Sarah’s concert swag available online also will delight and surprise her fans new and old. In addition to some of the prettiest t-shirts and tank tops with artwork by her friend Taylor Ashton,  Jarosz offers imprinted kites (!) and bluebonnet seed packets in true Texas fashion. 


Don’t forget, there are imprinted Blue Heron tumblers for enjoying her cocktail recipes!


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VALE explores playful sentiments in their new release En El Pecho

Two young sister-goddesses of VALE release their new single and music video “En El Pecho.” The musicians are twins, Valeria and Valentina Perez, who not only wrote the lyrics and music, but also served as creative directors for the music video project.

 

 

With enchanting guitar and Colombian flavored sounds, the release showcases their angelic voices and songwriting. The spanish song is not limited to spanish-speakers because the chorus is mellifluous and memorable: “Canta, canta! Siente, siente! Que el corazón nunca nos miente. Baila baila, a tu manera. Llevame a donde tu quieras.” You could put it in google translate or maybe you took enough spanish in school to know they’re saying: Sing, sing, feel, feel that the heart never lies to us. Dance, dance in your own way. Take me wherever you want.”  


Their songwriting skills extend beyond a catchy chorus as their lyrics speak of exploring hidden landscapes in a lover’s chest (pecho), and the value of letting go as a caterpillar transforms into a butterfly. 


Check out the music video to see manifested joy and purity in two young artists frolicking amongst blue skies and bounding in a green meadow. Their outfits are hip with sheek sunglasses and their coordinated colors complement the nature that surrounds them. The video conveys youthfulness in the sweetest way as bare feet kick at the sky. VALE brings us this uplifting tune, En El Pecho, just in time as a summer soundtrack for music lovers to sing, feel and dance with.

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Seven Spires Finds Clarity in Chaos

 Seven Spires’ This God Is Dead feat. Roy Khan properly puts “symphonic” in “symphonic metal.” In places the 10 minute track is almost theatrical, showing as much DNA from Andrew Lloyd Webber and neoclassical experiments like Trans-Siberian Orchestra as Nightwish and Maiden, particularly in the harmonies early in the song. Any number of metal bands have tried to bring that heavy Handel energy, but the clean vocals on “This God Is Dead” genuinely recall a classical choir, not just 6 people with a combined 20 feet of hair trying to sound like one.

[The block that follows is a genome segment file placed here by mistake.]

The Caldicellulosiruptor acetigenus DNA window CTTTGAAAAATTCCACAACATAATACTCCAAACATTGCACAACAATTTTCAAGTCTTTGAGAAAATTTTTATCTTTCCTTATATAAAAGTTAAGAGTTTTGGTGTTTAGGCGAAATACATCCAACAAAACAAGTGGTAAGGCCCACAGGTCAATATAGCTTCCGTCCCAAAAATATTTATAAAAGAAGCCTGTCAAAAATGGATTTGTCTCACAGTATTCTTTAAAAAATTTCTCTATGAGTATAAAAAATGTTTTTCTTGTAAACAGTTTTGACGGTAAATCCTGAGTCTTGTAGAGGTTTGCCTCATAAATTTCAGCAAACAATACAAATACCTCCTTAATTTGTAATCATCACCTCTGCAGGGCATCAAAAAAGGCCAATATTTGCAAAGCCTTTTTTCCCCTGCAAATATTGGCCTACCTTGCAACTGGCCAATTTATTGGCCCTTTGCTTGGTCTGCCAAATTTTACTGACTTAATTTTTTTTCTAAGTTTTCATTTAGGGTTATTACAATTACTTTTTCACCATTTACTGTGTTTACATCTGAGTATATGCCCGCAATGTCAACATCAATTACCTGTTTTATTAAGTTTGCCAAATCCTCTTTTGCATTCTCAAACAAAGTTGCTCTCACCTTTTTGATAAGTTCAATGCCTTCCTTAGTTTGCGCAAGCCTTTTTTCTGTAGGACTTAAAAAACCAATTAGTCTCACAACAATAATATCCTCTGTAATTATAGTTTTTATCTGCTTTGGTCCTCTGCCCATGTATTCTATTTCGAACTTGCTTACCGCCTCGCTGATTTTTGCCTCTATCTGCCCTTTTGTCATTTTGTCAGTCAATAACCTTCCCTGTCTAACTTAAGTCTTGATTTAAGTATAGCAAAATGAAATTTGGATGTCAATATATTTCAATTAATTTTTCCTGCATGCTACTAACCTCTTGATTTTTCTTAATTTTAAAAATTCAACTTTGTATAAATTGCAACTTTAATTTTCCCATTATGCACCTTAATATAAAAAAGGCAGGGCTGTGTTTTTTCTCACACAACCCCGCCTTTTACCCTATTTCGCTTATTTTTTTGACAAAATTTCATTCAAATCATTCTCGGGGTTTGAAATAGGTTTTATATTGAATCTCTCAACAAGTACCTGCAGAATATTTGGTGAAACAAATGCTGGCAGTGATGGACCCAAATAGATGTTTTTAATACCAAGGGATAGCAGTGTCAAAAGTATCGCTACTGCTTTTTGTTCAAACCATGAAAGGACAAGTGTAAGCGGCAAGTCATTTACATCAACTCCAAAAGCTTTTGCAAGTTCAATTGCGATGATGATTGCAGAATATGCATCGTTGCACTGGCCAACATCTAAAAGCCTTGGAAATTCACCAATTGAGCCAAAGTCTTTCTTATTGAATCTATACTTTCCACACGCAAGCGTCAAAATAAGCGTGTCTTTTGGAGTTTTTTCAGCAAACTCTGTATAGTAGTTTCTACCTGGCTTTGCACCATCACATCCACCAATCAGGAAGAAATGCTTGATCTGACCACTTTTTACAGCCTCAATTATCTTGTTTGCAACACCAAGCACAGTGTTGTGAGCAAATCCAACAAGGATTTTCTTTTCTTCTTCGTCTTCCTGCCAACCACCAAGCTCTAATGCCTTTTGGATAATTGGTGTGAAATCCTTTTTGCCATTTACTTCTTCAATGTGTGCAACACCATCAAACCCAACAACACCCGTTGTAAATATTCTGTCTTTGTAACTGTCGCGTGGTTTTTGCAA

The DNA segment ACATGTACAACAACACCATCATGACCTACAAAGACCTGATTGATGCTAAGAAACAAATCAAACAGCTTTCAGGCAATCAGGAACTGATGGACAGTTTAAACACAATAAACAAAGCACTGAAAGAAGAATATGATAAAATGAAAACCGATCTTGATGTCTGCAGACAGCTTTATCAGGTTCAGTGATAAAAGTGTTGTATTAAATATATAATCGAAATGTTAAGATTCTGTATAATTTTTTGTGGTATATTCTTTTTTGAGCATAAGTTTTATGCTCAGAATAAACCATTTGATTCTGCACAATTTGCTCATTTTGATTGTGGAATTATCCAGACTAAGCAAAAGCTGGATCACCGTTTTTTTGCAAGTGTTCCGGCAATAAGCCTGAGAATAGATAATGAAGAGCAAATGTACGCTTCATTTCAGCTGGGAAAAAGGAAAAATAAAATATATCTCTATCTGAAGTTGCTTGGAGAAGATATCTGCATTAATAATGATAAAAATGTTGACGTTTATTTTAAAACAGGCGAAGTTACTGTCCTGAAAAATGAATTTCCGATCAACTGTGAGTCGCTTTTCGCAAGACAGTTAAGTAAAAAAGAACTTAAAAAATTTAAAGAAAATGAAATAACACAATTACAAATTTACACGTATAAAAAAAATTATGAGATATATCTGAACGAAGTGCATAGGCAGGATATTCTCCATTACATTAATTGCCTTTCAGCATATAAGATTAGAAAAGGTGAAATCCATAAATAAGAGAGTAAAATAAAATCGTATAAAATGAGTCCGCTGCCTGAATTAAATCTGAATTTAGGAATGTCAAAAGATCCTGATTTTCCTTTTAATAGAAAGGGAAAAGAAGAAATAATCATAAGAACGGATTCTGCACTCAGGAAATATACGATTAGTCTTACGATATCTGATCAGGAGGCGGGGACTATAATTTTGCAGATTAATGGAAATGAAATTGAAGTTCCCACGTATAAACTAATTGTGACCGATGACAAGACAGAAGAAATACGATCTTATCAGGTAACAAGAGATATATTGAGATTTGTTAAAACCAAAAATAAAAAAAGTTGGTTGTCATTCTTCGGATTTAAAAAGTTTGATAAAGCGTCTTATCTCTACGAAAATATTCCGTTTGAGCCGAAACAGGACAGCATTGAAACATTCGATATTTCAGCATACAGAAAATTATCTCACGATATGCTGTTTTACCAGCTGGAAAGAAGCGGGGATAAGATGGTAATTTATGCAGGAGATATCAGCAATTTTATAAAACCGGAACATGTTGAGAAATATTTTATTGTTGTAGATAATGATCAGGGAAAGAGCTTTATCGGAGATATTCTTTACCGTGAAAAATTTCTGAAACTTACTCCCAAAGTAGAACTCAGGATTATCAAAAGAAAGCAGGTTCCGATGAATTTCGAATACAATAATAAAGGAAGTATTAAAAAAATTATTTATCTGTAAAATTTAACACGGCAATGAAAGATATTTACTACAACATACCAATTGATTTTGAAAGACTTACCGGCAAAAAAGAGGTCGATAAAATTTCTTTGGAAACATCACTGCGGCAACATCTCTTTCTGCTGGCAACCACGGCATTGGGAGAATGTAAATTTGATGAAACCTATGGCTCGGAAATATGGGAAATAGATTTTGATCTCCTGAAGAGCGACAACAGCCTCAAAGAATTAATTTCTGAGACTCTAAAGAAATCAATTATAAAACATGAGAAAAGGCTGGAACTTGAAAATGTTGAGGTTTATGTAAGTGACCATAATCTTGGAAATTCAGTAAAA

The heavy stuff isn’t quite as accomplished, less for lack of quality than a glass-smooth mix that takes some edge off the harsh vocals and thudding rhythm. Riffs and beats come fast and heavy, but the production is so clean and the melody so prominent that we lose any At the Gates-style snarl. The result recalls anime and videogame soundtracks, for good and ill: screams are screamed, heavy guitars happen, but the melody is so prominent and the mix so smooth it’s not quite music to mosh to.

That said, a few missteps in songwriting and production aren’t nearly enough to write off this beautiful beast. The track finds its footing in the second half, delivering demonic snarls, elliptic spoken word and soaring harmonies with equal aplomb. There’s nothing tongue in cheek here, thank God – we’re a little over metal bands that think metal is hilarious – just musicians who love the genre giving everything they’ve got. Respect. The lyrics deserve a special shoutout: the delivery may not be perfect, but the text achieves the rare goal in high-concept metal of interesting the listener as much in its righteously Gothic plot of remorseful ghost, raging daughter and rising demon as the music backing it.

In short, “This God is Dead” by Seven Spires is big, smart, fun and heavy, a righteous blast of epic scope in spite of a mistake or three. This is music to swordfight your possessed brother atop a burning cathedral to. Light some candles, crank headphones to 11 and bang your head. We certainly did.


-- Matt Salter

 

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Heartless Bastards Rock First Encore at Mohawk’s Reopening

 On Thursday, May 27th, Heartless Bastards kicked off Mohawk’s first sold out show since the apocalypse. Demand was high enough for Mohawk to add a second performance to the weekend’s roster. The venue’s capacity was set at 50%, approximately 450 people, so the sold-out show felt comfortable and spacious (and wow, wait until you see the renovated bathrooms at Mohawk). 


Tender Things opens the show with country, hippie charm. From Northern Kentucky, they toted their 6-piece to Austin including a fiddle player and a cowboy on a pedal steel guitar. The Austin crowd receives this country folk getup with open hearts and roaring applause. They play songs from their new album, How to Make a Fool, most notable was “I Don’t Know How to Love You.” The atmosphere is pure elation and joy as this is the first live show for most folks, especially at a venue that feels like home.

 

Everything feels new but with a familiar air. Austin has been home to Heartless Bastards since 2007, and it feels poignant and right that they play one of the christening shows of live music’s return. Energy climbs as Heartless Bastards take the stage with lead singer, Erika Wennerstrom in a black-velvet-fringe romper with rainbow stripes. Wennerstrom announces that their new album will be released this fall 2021. They play new songs from the upcoming album, songs drenched in rock and marked by Wennerstrom’s throaty voice and lyrical talent and featuring sublime guitar moments by Lauren Gurgiolo, another Austin treasure. Wennerstrom sings, “it’s a beautiful life if you let it be,” from the new album’s namesake track, “A Beautiful Life.” 

 

Among the new sounds, old favorites are mixed in like “Only For You,” and “The Mountain,” as well as “Extraordinary Love” from Wennerstrom’s solo album, Sweet Unknown. They gracefully and appropriately close with “Revolution,” their 2020 release, before the audience beckons them for a mutually deserved encore. 

 


The bands continually pronounce and pour out their gratitude to play music, the crowd showers the musicians with cheers and hollers, the full moon rises in the Eastern sky. Half way through the set, Wennerstrom seals the moment by saying we should never take these times together for granted. Both bands will be performing at Austin City Limits this fall season.

 

-- Mel Green

Photo credit: David Brendan Hall